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  1. With India demanding greater access, CECA with Singapore stays stuck for the 6th year now

With India demanding greater access, CECA with Singapore stays stuck for the 6th year now

The second review of the India-Singapore Comprehensive Economic Cooperation Agreement (CECA) to boost two-way trade remains inconclusive despite efforts to expedite the process.

By: | New Delhi | Published: March 29, 2017 6:14 AM
The review process has been stuck for six years over the issue of India demanding more access in that market for its professionals and banks. (Reuters)

The second review of the India-Singapore Comprehensive Economic Cooperation Agreement (CECA) to boost two-way trade remains inconclusive despite efforts to expedite the process. The review process has been stuck for six years over the issue of India demanding more access in that market for its professionals and banks. According to Commerce Secretary Rita Teaotia, “The India-Singapore CECA was one of the earlier agreements done by India with any country covering trade in goods, trade in services and investment. Singapore has been a great trading partner. There have been issues in concluding the second round of CECA. These are minor issues but they are integral to the original CECA.”

Speaking at the launch of the study report ‘India-Singapore CECA: An Appraisal of Progress’ authored by VS Seshadri, vice chairman, Research and Information System for Developing countries (RIS), the commerce secretary pointed out issues including Asset Management Ratio (AMR) for banks; employment and other issues that are restricting movements; sharing Custom Data & Rules of Origin, need to be addressed. “Every trade engagement requires India to open its markets for other partners,” she added.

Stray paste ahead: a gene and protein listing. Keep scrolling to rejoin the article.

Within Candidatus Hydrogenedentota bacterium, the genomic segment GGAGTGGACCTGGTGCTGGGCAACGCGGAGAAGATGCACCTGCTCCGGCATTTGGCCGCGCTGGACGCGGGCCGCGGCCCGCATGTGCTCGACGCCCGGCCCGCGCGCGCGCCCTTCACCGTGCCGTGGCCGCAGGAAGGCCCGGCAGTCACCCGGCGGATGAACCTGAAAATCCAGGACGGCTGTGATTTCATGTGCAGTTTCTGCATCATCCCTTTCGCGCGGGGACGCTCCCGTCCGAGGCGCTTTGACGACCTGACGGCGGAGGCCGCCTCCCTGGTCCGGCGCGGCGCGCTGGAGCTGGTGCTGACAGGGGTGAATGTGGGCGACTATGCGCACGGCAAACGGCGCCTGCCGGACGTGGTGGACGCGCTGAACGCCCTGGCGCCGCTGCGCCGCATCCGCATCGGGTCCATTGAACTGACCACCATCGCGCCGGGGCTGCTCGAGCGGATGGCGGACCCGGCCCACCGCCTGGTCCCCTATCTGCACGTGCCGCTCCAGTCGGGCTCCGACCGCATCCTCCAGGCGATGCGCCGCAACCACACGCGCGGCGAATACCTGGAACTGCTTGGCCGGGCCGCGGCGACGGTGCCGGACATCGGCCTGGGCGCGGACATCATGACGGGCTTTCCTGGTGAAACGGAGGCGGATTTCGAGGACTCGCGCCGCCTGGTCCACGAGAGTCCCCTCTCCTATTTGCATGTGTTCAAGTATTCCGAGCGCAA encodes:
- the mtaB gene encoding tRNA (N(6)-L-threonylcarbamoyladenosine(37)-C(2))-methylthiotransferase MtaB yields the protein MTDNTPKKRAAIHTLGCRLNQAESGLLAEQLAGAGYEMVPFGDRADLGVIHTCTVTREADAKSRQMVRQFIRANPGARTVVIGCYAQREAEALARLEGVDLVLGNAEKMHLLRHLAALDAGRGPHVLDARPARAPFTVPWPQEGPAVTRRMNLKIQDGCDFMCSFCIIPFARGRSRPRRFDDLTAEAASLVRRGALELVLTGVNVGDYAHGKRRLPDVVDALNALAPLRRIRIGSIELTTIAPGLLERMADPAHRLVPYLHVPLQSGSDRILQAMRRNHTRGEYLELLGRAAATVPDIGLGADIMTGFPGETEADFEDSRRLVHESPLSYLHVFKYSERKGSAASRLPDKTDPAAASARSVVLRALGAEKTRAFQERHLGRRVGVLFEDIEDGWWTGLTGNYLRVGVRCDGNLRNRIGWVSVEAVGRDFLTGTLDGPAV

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Preeti Saran, secretary (east) MEA, said, “This is the good time to review the India-Singapore CECA. It is also coinciding with the 25th India-ASEAN anniversary. Also, next year Singapore will be assuming presidency of ASEAN.” According to Saran, defence and security also forms a crucial part of the strategic partnership between the two countries. “We have strong navy to navy cooperation. We have offered our facilities to the army and Air Force of Singapore.” The study maps out the trend in India’s bilateral merchandise exports which showed an upward movement in the initial years after CECA but which has in recent years declined.

Since Singapore has zero MFN duties for practically all the goods, tariffs play no part in the competition. Significant efforts will be needed by Indian exporters to strengthen export prospects in potential areas. Last year, during a meeting between Prime Minster Narendra Modi and his Singaporean counterpart Lee Hsien Loong, both had decided to “expedite” the second review of the CECA to boost two-way trade.

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